Elliott Abrams

Pressure Points

Abrams gives his take on U.S. foreign policy, with special focus on the Middle East and democracy and human rights issues.

Print Print Cite Cite
Style: MLA APA Chicago Close


Abandoning Syria

by Elliott Abrams
March 29, 2012


With 9,000 Syrians dead and the Assad regime increasingly isolated and under political, moral, military assault, it appears that the Obama Administration has made its choice: it is abandoning efforts to force the end of that regime.

The plan developed by Kofi Annan is a life-saving development for Assad, as it guarantees months of diplomatic wrangling while Assad methodically murders his way to victory. Town after town, neighborhood after neighborhood may be bombed and reduced to rubble, the death toll may double or triple, but there will be endless meetings in nice hotels in Europe and the Middle East. We can see that future right now, in stories like this: “Syria accepted a cease-fire drawn up by U.N. envoy Kofi Annan on Tuesday, but the diplomatic breakthrough was swiftly overshadowed by intense clashes between government soldiers and rebels that sent bullets flying into Lebanon.” A few more months of this is all that Assad needs.

Persuasive evidence that the Obama Administration is heading this way can be found in the most recent column by David Ignatius, who faithfully reflects White House views and wrote that “I credit the Obama administration for resisting the growing chorus of calls to arm the Syrian rebels — and for continuing to seek Moscow’s help….” If the White House were on the verge of changing that defeatist stance Ignatius’s private briefings would not lead to such lines; the briefers would be scolding the Russians and saying the time had come to push back against the Assad military machine.

“It’s a moment for realpolitik,” Ignatius wrote, and I suppose that is what Obama Administration officials call their policy. If realpolitik means watching Assad kill more protesters and level more apartment houses, I suppose that’s right. The usual criticism of realpolitik is that it lacks a moral dimension, and that is certainly true here. But a policy that would maintain Russian influence in Syria, back away from dealing Iran a gigantic blow by bringing down its only Arab ally, and fail to end the regime that is Hezbollah’s armorer is hardly one that deserves to be described as “realist.”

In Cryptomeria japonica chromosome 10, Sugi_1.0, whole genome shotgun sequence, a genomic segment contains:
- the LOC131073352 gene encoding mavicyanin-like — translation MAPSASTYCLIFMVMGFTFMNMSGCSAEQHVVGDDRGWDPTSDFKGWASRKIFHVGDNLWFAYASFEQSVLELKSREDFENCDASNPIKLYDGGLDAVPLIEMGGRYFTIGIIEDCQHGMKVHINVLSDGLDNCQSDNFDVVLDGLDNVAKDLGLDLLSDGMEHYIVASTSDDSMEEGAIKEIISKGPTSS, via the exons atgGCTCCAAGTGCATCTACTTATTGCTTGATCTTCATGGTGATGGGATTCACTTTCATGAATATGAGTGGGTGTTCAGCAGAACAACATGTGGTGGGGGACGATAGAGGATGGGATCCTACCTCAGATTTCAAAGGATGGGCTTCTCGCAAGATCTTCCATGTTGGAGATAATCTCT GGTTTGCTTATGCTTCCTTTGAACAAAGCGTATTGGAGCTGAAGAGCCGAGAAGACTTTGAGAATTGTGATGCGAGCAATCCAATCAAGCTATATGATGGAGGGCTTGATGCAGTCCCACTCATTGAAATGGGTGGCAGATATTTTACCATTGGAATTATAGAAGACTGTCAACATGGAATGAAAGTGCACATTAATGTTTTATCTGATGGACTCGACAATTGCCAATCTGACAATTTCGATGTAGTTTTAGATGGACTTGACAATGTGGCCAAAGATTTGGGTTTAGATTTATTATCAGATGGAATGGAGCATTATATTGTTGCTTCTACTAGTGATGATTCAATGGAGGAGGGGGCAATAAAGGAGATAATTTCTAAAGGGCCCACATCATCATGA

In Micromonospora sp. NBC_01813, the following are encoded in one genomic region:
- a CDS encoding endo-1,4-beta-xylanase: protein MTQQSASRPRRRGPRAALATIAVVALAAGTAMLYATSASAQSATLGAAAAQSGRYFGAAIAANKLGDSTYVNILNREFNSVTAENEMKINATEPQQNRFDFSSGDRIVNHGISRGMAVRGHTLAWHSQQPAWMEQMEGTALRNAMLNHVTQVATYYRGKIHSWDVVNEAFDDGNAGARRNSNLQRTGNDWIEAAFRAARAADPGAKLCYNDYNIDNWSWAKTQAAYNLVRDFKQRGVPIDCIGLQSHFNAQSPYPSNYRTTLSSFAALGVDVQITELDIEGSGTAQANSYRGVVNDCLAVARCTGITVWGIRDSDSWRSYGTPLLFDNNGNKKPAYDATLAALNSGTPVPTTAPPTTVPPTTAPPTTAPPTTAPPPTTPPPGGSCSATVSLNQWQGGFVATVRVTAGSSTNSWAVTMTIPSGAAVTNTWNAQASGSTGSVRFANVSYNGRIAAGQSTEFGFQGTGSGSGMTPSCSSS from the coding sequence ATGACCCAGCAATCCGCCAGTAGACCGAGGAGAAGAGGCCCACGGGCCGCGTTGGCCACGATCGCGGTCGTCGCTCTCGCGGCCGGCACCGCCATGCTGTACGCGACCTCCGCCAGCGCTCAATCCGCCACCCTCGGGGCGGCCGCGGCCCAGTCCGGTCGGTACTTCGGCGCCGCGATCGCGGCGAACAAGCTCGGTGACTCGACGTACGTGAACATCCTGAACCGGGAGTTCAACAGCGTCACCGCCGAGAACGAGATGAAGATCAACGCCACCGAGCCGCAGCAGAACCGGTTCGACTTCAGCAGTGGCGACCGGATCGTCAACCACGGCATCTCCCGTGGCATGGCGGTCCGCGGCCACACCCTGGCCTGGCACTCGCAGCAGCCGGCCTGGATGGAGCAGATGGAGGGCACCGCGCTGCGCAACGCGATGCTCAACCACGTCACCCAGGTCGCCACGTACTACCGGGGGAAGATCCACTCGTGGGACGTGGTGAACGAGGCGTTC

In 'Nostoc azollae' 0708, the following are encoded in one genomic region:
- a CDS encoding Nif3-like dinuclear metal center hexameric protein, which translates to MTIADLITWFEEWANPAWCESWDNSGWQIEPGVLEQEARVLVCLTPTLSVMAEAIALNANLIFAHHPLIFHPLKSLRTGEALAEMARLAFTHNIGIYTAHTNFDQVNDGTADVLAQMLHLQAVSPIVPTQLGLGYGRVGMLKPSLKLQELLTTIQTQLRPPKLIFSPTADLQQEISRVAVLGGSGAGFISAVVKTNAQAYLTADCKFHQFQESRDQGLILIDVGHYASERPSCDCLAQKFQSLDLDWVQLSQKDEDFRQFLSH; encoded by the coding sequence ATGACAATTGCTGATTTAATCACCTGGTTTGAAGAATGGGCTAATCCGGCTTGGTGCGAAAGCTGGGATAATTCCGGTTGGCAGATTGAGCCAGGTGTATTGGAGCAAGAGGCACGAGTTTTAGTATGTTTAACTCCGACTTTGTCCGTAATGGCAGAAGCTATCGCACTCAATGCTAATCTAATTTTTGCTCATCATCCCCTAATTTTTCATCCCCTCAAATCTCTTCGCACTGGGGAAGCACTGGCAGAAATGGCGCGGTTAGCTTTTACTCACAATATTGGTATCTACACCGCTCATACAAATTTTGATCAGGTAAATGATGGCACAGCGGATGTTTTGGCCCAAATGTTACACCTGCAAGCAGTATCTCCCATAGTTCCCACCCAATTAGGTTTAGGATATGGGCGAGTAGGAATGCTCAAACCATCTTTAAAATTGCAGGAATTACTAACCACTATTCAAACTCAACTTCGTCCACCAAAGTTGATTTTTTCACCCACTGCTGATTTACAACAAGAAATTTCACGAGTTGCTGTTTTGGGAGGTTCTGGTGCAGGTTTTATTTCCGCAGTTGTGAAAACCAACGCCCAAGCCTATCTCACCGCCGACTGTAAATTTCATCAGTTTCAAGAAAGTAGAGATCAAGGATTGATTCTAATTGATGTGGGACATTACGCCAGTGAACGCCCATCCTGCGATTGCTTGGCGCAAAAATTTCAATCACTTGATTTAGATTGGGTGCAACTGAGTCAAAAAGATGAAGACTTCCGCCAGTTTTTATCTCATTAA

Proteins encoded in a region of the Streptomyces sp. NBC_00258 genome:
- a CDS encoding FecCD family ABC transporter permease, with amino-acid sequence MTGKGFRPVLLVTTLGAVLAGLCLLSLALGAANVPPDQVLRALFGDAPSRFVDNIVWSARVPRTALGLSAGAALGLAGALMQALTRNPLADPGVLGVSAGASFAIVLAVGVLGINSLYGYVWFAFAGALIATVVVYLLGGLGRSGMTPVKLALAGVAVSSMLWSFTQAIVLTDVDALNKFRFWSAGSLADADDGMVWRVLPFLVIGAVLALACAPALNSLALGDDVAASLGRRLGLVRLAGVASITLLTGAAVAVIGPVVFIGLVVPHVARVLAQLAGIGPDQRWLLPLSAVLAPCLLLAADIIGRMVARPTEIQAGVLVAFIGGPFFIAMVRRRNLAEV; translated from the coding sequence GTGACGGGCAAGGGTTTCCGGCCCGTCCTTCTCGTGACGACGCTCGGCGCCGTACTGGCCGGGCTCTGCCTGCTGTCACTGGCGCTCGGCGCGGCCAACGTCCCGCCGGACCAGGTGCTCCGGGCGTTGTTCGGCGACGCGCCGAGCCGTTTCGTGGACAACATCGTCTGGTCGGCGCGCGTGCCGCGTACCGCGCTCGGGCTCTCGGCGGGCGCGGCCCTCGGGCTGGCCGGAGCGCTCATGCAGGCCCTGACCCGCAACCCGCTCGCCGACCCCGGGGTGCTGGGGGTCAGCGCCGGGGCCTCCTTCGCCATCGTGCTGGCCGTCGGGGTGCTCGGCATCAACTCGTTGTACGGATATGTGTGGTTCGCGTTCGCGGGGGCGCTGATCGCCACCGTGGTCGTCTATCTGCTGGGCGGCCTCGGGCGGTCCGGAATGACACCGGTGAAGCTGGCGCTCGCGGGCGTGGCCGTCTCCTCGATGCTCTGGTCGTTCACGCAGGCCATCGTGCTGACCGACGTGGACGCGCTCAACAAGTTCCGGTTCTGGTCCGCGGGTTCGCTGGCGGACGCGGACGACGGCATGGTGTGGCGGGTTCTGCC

Post a Comment 5 Comments

  • Posted by Jaber Atassi

    ”it is abandoning efforts to force the end of that regime”.

    Excellent choice, any regime is better than Muslim brothers like in Egypt or imposed presidents by Qatar like in Tunisia and in Libya where people continue to perish thanks to NATO.
    The main problem that Mrs Clinton focused solely on Galioun’s team and excluded all other opposition group. Which made moderate Syrians go back to support Assad. I’m a former protestor and after seeing Galioun in action I’m back to support Assad.

  • Posted by Son of Damascus


    “After seeing Ghalioun in action…”

    Yet after seeing Assad in action for a whole year, and the death of 10,000 people you still choose to support such a killer.

  • Posted by susan leonhardt

    I think Mr McCain is trying to force the USA into a war where we are not wanted and it is not affect this country. I feel for the people being oppressed by the leader, but also I believe that UN sanctions will work. There has been religion wars going on in that part of the country since the beginning of time.

    Please let the UN handle this, US has been in wars for over ten years thanks to President Bush. I feel the UN is doing a good job, but they could do better.

    With all these talks of war in the Mid East, it panics the world and we all suffer through the raising of the gas price, all countries are feeling the gas prices jump, not just america.

  • Posted by ibnal7r

    I do not care what will happen to Bashar, but the important thing is Why can not get the democratic to reform their countries Do you know how much the size of financial corruption? How much we have of the political and religious corruption and violations of human rights? We live in the Middle Ages, if you sat down on the river Tigris or Furat or the Nile you will find a human body every hour? No one care about Of course, now they care about human rights, anything to keep their positions, even if a regional war What a Bashar continue to talk about the conspiracy, like there were no Arab revolutions

  • Posted by Stephen Albert


    One wonders what is realistic about Western democracies loudly proclaiming that Assad must go. while imploring him to please stop slaughtering his own people and accept the Annan plan.

    Your passage about the ongoing farce of the meetings of the Friends of Syria in chic hotels is particularly telling Sending an e-mail to Assad saying that he was being very naughty and we wish he would behave in a more civilized manner would be just as effective and far less expensive.

    Friends in Bosnia tell me that the outside world’s proclamations of concern tied to a failure to act to stop a brutal dictator remind them of the West’s failure to act after Milosevic and his allies pursued a policy of terror in the Balkans.

    It is indeed ironic that Kofi Annan ,whose was in charge of U.N. peacekeeping missions at the time of the Bosnian conflict, is now proposing a peacekeeping plan that make the Vance-Owen plan look like a work of genius.

Post a Comment

CFR seeks to foster civil and informed discussion of foreign policy issues. Opinions expressed on CFR blogs are solely those of the author or commenter, not of CFR, which takes no institutional positions. All comments must abide by CFR's guidelines and will be moderated prior to posting.

* Required